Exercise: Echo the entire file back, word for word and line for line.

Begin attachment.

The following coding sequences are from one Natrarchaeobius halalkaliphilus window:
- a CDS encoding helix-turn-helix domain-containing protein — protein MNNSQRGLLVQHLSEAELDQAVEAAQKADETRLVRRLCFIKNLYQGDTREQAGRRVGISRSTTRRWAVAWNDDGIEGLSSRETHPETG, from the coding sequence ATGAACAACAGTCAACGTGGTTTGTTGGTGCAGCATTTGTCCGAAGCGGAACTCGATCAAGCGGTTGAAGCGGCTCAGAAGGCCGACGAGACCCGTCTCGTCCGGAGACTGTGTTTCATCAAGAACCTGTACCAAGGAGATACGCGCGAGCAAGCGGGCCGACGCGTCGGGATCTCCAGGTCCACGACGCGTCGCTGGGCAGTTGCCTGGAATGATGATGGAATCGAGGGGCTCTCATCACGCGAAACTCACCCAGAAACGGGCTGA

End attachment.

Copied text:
The following coding sequences are from one Natrarchaeobius halalkaliphilus window:
- a CDS encoding helix-turn-helix domain-containing protein — protein MNNSQRGLLVQHLSEAELDQAVEAAQKADETRLVRRLCFIKNLYQGDTREQAGRRVGISRSTTRRWAVAWNDDGIEGLSSRETHPETG, from the coding sequence ATGAACAACAGTCAACGTGGTTTGTTGGTGCAGCATTTGTCCGAAGCGGAACTCGATCAAGCGGTTGAAGCGGCTCAGAAGGCCGACGAGACCCGTCTCGTCCGGAGACTGTGTTTCATCAAGAACCTGTACCAAGGAGATACGCGCGAGCAAGCGGGCCGACGCGTCGGGATCTCCAGGTCCACGACGCGTCGCTGGGCAGTTGCCTGGAATGATGATGGAATCGAGGGGCTCTCATCACGCGAAACTCACCCAGAAACGGGCTGA